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Do-All tent: ‘Snow to blowing Desert Sand’

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“Engineered for all seasons.” That may sound like a flip tag line. But with a new tent, the Torrent 2P, Easton Mountain Products thinks it’s found a sweet spot between lightweight three-season tents and burly winter shelters.

It comes to market this month at $450. For that price tag you get a year-round tent Easton claims can handle hot deserts prone to dust storms as well as cold and snowy high-altitude base camps.

The author’s tent during a snowstorm test

My test was more the latter scenario. I set the Torrent up in the middle of a 10-inch snowstorm this month. It held strong and steady.

Inside, with headroom at a comfortable 41 inches and a total of 35 square feet of space, the tent was roomy enough for two guys and gear. A pair of vestibules combine for extra storage space.

Like most winter-category tents, the Torrent is roomy for its two-person descriptor. Given the gear-heavy nature of winter adventures, you’ll appreciate the elbow room. But when it’s warm, I’d easily consider this a three-person size tent.

Back to the “engineered for all seasons” claim. . . what distinguishes this tent is its ability to seal up tight and stay stable against snow or wind, but also to vent when it’s hot outside. There are big screen doors and added air vents on top.

Its pole construction and overall build is strong, but not take-it-to-20,000-feet strong. Easton summarizes the Torrent as “a lighter weight four-season alternative to heavier expedition tents that are often overkill for most adventures.”

In my use, it had the ability to withstand a good snow-dump as well as generous ventilation to boot. Double-wall construction minimized frost formation inside at night.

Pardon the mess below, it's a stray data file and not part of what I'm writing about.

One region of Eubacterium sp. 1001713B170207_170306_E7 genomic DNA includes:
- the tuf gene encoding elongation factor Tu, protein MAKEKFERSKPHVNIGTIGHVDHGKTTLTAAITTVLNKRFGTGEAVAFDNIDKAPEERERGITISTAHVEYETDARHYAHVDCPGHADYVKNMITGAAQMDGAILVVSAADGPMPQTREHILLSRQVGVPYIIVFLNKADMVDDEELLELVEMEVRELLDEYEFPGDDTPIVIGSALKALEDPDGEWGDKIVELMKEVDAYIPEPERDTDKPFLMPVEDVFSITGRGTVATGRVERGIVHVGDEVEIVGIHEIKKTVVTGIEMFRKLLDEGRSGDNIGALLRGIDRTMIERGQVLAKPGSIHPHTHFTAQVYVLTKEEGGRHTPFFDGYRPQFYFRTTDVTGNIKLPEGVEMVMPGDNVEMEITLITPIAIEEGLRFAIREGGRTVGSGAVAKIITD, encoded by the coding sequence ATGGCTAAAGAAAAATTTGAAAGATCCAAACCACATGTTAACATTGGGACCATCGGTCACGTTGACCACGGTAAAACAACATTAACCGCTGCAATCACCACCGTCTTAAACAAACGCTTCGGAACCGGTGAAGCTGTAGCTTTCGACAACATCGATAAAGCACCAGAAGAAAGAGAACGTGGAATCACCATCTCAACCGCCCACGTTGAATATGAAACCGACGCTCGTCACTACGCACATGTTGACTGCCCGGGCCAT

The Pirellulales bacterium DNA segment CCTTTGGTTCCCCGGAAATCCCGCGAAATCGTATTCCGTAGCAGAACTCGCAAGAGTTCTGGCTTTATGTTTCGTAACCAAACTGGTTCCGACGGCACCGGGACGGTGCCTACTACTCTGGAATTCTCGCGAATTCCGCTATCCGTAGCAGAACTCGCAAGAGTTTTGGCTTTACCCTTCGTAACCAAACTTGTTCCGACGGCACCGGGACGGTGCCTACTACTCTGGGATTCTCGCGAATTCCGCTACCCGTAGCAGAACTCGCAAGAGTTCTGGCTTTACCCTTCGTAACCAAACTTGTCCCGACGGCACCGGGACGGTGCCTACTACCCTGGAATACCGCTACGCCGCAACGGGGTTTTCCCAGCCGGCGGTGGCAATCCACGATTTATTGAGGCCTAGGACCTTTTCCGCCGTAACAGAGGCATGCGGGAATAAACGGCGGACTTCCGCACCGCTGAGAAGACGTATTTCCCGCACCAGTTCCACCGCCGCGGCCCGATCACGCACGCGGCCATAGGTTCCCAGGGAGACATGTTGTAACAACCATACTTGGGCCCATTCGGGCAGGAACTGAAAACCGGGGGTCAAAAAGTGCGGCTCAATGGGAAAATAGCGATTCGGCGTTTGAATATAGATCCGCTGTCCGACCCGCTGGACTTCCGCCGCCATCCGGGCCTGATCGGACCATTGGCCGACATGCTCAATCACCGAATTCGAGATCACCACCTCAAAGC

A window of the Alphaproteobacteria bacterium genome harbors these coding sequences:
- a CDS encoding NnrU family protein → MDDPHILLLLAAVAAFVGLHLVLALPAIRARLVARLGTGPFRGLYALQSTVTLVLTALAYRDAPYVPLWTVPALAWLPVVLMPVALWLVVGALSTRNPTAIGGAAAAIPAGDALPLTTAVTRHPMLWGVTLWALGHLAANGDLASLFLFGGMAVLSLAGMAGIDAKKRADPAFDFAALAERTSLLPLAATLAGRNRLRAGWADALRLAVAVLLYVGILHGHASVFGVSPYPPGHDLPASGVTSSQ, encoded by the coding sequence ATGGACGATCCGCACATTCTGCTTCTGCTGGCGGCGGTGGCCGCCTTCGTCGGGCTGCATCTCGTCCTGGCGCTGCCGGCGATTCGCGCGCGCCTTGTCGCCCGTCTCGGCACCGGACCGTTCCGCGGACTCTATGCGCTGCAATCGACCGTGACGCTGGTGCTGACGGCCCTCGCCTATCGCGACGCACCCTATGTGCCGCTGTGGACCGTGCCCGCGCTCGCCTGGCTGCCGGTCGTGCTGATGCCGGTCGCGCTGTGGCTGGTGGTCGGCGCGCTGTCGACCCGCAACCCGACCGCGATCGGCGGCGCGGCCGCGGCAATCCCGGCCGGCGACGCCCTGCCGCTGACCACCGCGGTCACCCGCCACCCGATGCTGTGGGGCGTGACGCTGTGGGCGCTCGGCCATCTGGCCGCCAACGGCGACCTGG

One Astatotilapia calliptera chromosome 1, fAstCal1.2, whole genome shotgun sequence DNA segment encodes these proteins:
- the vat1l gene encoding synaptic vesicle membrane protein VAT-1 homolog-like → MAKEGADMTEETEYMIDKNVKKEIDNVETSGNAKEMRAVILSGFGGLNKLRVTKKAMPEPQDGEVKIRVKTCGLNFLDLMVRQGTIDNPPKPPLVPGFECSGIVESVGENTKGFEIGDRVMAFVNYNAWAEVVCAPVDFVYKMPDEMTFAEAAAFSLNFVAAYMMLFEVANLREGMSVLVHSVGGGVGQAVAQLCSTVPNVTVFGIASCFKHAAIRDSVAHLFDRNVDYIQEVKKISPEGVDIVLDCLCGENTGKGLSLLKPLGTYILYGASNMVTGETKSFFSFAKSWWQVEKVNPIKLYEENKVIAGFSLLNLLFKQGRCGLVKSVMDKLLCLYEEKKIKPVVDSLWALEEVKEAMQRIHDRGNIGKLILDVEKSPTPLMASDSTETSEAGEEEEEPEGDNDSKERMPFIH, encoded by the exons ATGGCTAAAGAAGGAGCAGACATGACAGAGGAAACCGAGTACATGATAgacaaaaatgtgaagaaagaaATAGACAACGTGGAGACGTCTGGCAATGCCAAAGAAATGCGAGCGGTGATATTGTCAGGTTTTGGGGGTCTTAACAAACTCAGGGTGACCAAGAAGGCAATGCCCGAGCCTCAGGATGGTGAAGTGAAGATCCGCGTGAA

Easton’s all-season Torrent 2P, with fly and without

I found the tent had just enough ventilation to keep condensation under control. There are two screen doors that can zip closed with a second solid nylon door panel, sealing out snow or dust. Two generous roof vents do the same, and they feature an “eyebrow” opening in the tent’s outer fly to aid airflow.

The burly build and extra features add up. At 7lbs. 8oz, this is not a light-hiker’s dream tent, but it is certainly manageable when compared to other four-season tents.

I tested it in winter and snow. But as we move into spring, the Torrent won’t need to be shelved. In the transitional weather like we’re having in Minnesota right now, the sealed/taped tub bottom has been critical for keeping the slushy snow beneath me from soaking the contents of the tent.

As temps rise, I can open those vents and air things out. Another unique feature for warm weather is the ability to use trekking poles to prop the doors open and provide shade or shelter (see photo below).

Easton’s Torrent 2P

In the end, $450 is a lot of dough. But if you live in the mountains or the snowbelt and need a versatile, four-season tent, the Torrent could be your sole shelter — no matter the weather or temps outdoors.

T.C. Worley is a contributing editor.

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